“Michel Foucault identified sexuality as one of the defining biopolitical technologies of the nineteenth and twentieth centuries. As Jemima Repo argues in this book, “gender” has come to be the major sexual signifier of the mid-twentieth and early twenty-first century. In fact, in this historical excavation of the biopolitical significance of the term, she argues that it could not have emerged at any other time. Repo shows that gender is not originally a feminist term, but emerged from the study of intersex and transsexual persons in the fields of sexology and psychology in the1950s and 1960s. Prior to the 1950s gender was used to refer to various types of any number of phenomena – sometimes sex, but not necessarily. Its only regular usage was in linguistics, where it was used to classify nouns as masculine, feminine, or neuter. In the mid-twentieth century, gender shifted from being a nominator of types to designating the sexual order of things. As with sexuality in the Victorian period, over the last sixty years, the notion of gender has become an entire field of knowledge. Feminists famously took up the term in the 1970s to challenge biological determinism, and in government, “women” have been replaced by “gender” in policy-making processes that aim to advance equality between women and men. Gender has also become a key variable in social scientific surveys of different socio-political phenomena like voting, representation, employment, salaries, and parental leave decisions. The Biopolitcs of Gender analyzes the strategies and tactics of power involved in the use of “gender” in sexology and psychology, and subsequently its reversal and counter-deployment by feminists in the 1970s and 1980s. It critiques the emergence of gender in demographic science and the implications of this genealogy for feminist theory and politics today. Drawing on an a wide variety of historical and contemporary sources, the book makes a major theoretical argument about gender as a historically specific apparatus of biopower and calls into question the emancipatory potential of the category in feminist theory and politics.”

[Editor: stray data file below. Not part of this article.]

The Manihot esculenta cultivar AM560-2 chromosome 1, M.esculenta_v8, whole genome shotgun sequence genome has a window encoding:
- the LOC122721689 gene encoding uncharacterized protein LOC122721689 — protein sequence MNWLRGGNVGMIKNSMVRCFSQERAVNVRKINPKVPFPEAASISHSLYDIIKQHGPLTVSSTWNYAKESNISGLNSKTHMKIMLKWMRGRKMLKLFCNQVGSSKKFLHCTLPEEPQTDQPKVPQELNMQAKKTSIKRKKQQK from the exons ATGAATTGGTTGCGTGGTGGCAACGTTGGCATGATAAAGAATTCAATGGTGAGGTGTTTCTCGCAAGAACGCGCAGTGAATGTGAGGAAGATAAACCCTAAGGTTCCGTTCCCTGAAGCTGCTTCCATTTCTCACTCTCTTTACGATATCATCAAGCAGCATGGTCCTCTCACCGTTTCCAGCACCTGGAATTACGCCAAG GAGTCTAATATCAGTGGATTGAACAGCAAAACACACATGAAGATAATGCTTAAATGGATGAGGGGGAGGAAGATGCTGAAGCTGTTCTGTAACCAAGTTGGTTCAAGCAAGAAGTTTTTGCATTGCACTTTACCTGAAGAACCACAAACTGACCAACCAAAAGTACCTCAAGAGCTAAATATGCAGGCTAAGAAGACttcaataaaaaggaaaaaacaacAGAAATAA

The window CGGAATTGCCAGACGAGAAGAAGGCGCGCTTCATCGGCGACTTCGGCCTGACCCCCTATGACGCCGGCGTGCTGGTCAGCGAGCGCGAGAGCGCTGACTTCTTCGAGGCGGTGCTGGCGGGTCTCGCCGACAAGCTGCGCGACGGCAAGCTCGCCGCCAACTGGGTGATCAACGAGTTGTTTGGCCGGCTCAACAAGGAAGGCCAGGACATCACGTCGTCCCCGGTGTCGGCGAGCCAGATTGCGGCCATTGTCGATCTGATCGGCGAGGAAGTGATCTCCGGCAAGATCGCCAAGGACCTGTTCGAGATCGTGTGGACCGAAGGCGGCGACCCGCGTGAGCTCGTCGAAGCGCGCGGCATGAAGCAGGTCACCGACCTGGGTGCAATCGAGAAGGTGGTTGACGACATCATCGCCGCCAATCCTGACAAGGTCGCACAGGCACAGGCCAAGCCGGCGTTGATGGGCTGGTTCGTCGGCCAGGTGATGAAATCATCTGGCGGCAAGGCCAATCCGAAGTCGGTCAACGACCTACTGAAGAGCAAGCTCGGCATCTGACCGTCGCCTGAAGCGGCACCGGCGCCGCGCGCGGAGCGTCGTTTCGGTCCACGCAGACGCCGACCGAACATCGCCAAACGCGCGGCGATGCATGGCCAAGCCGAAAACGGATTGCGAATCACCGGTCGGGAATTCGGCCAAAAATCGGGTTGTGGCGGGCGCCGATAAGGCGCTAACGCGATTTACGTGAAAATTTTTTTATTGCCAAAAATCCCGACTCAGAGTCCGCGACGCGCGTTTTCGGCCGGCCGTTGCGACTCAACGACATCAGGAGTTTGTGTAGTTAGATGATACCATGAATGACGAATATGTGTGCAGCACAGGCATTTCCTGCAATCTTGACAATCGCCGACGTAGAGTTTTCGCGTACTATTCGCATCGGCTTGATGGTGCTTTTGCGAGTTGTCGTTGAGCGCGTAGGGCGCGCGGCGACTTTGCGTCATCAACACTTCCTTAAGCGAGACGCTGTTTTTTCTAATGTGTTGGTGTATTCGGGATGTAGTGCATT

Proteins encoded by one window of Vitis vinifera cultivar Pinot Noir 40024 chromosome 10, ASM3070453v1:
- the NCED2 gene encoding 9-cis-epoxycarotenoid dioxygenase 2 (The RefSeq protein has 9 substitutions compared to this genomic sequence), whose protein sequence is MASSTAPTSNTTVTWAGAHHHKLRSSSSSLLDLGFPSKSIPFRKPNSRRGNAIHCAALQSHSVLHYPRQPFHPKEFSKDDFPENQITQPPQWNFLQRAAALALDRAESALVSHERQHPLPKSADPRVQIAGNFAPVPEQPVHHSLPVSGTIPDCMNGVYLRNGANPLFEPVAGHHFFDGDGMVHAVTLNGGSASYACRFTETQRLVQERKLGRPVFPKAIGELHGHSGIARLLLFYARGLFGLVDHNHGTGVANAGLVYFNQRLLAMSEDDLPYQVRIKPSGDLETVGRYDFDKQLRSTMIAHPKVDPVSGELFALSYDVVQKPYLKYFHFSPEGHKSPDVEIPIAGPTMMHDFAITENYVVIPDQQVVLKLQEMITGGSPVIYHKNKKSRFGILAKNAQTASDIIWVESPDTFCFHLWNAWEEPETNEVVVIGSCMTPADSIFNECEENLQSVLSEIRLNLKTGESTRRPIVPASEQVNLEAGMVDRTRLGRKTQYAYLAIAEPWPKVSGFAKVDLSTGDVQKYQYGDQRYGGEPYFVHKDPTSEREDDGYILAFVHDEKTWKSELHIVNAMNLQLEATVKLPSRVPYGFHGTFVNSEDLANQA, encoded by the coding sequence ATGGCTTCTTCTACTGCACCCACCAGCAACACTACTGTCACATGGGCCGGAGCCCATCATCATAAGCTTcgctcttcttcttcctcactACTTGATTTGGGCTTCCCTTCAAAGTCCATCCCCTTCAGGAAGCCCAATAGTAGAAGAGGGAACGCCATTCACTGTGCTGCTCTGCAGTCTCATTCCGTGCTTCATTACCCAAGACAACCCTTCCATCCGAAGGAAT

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Peasant-Citizen and Slave
By Ellen Meiksins Wood
“The controversial thesis at the center of this study is that, despite the importance of slavery in Athenian society, the most distinctive characteristic of Athenian democracy was the unprecedented prominence it gave to free labor. Wood argues that the emergence of the peasant as citizen, juridically and politically independent, accounts for much that is remarkable in Athenian political institutions and culture.
From a survey of historical writings of the eighteenth and nineteenth centuries, the focus of which distorted later debates, Wood goes on to take issue with influential arguments, such as those of G.E.M. de Ste Croix, about the importance of slavery in agricultural production. The social, political and cultural influence of the peasant-citizen is explored in a way which questions some of the most cherished conventions of Marxist and non-Marxist historiography.”
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The Pristine Culture of Capitalism
By Ellen Meiksins Wood
“In this lively and wide-ranging book, Ellen Meiksins Wood argues that what is supposed to have epitomized bourgeois modernity, especially the emergence of a “modern” state and political culture in Continental Europe, signaled the persistence of pre-capitalist social property relations. Conversely, the absence of a “modern” state and political discourse in England testified to the presence of a well-developed capitalism. The fundamental flaws in the British economy are not just the symptoms of arrested development but the contradictions of the capitalist system itself. Britain today, Wood maintains, is the most thoroughly capitalist culture in Europe.”
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In Praise of Theater
By Alain Badiou
“In Praise of Theatre is Alain Badiou’s latest work on the ‘most complete of the arts,’ the theatrical stage. This book, certain to be of great interest to scholars and theatre practitioners alike, elaborates the theory of the theatre developed by Badiou in works such as Rhapsody for the Theatre and the ‘Theses on Theatre’ and enquires into the status of a theatre that would be adequate to our ‘contemporary, market-oriented chaos.’